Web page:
We slept pretty well and tried to head off early to beat the heat. We knew there was a climb out of town and then the road would flatten out. We’d filled our bottles the night before, and so were out and going. I spotted a tamale vendor pushing his card and having 7 pesos in my pocket decided to buy one, it ended up being a great choice because we didn’t find a place to stop for a good while.
Pedro had been having problems with his left knee before we got to DF, so much so that in Mexico
We had asked around the night before and were told that we had to wait in front of the auditorium between 8 and 8:30 to get to the butterfly sanctuary. There are two close to Angangueo, El Rosario and Sierra Chincua and we had been told that El Rosario was better, but Sierra Chincua was an easier hike. Pedro was in his nicely worn out bike shoes and I in my ninja shoes. When we got there at 8, a Mexican guy motioned us over and asked us if we were in town to see the butterflies, we let him know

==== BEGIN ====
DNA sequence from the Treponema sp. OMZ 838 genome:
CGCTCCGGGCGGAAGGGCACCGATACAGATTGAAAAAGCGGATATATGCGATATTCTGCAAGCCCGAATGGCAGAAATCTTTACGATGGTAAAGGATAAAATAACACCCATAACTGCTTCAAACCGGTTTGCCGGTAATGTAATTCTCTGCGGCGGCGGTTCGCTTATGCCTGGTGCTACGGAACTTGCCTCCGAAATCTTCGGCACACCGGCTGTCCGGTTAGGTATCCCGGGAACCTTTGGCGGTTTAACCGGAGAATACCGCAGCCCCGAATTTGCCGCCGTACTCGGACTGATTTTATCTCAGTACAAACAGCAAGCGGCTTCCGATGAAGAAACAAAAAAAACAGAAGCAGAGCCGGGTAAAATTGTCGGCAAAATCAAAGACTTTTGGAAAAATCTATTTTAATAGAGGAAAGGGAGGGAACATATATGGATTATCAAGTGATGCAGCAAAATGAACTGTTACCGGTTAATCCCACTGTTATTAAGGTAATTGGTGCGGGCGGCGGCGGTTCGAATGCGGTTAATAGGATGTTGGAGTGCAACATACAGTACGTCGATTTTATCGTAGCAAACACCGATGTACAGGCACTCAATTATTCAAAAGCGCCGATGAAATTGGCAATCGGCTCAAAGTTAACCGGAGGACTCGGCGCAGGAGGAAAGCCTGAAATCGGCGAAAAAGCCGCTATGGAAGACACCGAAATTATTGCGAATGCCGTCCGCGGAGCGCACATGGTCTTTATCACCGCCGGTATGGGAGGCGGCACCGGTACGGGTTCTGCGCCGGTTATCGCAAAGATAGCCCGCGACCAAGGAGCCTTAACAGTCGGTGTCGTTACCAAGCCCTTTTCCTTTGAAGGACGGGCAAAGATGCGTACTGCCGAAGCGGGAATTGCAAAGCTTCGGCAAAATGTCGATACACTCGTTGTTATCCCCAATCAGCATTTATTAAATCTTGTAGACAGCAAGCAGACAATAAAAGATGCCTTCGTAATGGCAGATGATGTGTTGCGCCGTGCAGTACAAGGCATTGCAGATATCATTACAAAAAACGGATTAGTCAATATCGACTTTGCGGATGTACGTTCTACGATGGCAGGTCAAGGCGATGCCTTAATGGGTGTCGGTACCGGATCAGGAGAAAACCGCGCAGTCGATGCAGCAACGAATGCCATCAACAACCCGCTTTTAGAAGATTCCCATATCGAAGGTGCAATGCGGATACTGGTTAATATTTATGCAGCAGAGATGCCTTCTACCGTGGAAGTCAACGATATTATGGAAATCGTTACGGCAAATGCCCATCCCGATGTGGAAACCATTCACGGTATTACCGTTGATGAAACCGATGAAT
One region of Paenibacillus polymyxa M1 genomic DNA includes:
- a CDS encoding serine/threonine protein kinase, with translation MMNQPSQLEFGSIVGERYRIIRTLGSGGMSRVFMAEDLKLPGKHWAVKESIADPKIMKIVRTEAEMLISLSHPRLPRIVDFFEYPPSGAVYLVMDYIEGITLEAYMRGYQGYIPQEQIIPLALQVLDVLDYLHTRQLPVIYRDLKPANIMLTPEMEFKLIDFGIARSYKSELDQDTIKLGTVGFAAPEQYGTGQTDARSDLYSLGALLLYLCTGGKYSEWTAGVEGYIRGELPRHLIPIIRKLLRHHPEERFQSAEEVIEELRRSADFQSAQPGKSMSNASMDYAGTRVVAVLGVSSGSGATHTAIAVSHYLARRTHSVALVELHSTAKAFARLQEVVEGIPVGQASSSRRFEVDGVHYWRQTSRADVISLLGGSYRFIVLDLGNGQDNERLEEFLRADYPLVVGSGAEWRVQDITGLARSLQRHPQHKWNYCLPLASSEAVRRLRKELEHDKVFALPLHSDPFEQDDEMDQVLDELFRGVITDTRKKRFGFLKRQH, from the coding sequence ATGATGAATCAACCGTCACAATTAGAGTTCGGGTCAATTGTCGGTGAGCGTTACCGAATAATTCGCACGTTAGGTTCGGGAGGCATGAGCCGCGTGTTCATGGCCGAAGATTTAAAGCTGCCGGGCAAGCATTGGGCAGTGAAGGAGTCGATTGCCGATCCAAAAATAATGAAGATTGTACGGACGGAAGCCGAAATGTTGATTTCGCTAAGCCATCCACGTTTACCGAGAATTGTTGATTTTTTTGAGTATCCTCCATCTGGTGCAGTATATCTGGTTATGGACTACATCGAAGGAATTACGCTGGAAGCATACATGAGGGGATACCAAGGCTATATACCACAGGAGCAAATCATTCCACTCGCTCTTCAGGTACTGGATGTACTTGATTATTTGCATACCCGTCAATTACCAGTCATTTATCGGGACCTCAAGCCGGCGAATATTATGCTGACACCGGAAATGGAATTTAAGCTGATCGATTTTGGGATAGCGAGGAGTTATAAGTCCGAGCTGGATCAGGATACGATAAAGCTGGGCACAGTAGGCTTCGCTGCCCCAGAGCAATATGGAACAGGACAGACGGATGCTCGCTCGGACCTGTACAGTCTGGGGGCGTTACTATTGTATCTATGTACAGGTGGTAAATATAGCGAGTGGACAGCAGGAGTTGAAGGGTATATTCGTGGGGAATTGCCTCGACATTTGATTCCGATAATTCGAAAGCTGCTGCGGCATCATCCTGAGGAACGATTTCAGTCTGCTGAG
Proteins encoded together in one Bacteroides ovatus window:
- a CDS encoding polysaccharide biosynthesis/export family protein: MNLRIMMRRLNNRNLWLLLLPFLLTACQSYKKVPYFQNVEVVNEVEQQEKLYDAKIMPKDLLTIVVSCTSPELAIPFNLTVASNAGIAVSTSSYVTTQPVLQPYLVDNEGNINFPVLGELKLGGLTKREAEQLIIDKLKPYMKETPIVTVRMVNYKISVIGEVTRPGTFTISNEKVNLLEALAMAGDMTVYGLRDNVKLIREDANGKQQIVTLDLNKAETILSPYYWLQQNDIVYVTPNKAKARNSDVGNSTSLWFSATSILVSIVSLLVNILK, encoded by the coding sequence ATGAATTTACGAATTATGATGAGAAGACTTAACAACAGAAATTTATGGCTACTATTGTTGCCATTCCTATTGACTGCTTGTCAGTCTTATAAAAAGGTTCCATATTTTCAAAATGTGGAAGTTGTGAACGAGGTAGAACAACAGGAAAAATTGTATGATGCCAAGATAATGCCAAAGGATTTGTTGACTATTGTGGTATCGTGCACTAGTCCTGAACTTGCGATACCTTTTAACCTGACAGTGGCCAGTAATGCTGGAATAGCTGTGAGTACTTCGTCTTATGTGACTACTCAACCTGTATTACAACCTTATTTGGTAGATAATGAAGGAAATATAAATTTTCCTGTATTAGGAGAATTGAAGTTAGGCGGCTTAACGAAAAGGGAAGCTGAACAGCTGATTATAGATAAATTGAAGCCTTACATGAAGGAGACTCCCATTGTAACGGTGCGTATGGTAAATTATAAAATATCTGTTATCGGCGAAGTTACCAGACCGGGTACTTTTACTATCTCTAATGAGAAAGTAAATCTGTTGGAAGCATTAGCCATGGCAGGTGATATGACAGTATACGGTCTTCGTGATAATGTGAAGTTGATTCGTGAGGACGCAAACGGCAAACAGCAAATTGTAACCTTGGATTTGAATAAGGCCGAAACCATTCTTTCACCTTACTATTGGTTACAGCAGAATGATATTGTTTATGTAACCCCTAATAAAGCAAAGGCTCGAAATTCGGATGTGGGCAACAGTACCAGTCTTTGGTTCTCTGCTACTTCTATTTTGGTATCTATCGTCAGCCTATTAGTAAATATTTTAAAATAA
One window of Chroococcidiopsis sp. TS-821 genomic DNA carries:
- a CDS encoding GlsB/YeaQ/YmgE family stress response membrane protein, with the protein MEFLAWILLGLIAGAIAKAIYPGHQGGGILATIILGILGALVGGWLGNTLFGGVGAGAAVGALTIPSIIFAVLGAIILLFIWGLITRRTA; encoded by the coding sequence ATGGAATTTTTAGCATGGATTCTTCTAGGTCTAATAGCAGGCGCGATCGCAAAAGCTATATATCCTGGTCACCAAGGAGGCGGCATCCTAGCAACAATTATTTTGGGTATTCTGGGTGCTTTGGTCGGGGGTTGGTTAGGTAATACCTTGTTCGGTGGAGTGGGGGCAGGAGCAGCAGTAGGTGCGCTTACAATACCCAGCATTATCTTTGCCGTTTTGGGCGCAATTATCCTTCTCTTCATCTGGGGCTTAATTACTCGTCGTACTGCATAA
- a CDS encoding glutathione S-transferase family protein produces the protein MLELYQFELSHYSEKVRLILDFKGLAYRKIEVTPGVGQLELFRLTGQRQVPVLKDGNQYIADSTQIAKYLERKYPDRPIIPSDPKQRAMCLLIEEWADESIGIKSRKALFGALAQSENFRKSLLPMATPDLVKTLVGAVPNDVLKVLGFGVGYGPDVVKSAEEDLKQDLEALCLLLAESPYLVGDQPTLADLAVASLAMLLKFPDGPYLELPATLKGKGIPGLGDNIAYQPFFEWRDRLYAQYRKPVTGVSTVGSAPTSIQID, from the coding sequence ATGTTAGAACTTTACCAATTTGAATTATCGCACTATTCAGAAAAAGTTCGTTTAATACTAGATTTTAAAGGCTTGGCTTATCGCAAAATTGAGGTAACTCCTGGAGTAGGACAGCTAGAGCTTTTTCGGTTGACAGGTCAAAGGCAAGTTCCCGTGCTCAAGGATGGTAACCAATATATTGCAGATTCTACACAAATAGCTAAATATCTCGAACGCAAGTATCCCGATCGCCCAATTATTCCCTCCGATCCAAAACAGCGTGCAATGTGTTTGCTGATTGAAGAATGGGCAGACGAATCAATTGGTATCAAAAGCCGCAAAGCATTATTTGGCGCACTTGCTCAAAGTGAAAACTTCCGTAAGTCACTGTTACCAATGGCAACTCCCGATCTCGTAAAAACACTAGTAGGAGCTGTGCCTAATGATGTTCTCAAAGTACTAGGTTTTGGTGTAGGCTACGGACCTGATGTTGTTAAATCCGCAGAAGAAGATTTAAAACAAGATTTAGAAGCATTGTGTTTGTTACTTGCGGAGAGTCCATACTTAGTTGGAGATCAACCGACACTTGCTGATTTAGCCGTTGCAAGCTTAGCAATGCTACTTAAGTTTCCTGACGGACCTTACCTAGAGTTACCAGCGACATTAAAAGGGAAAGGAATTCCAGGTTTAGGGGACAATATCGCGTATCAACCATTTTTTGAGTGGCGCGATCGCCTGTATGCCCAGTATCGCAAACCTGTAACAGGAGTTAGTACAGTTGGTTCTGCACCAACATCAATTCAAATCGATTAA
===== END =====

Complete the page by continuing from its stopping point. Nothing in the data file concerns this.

Even though the 3rd course at UNAM finished on the 3rd of December, we didn’t hit the road until the 12th which was good, although it was a shame about the circumstances. Back in September, I and Pedro had applied to change our status from tourists to students before our original 180 day visa ran out. Mine took a while, but with some prodding I eventually got it. Pedro wasn’t so lucky. After missing lots of classes going to the visa office (which is open 9-1, same time as class) he
I arrived in Mexico City at the end of June with the idea of taking a six-week course. 5 months and 3 courses later, I’m just about ready to leave. I’ve never been a great student, and while I studied a lot for the first course, and a good amount for the second, I didn’t study much during this final one. I’ve had a lovely time being off my bike, made some great friends and seen a side of Mexico that I never could have without the break, but it’s time to hit the road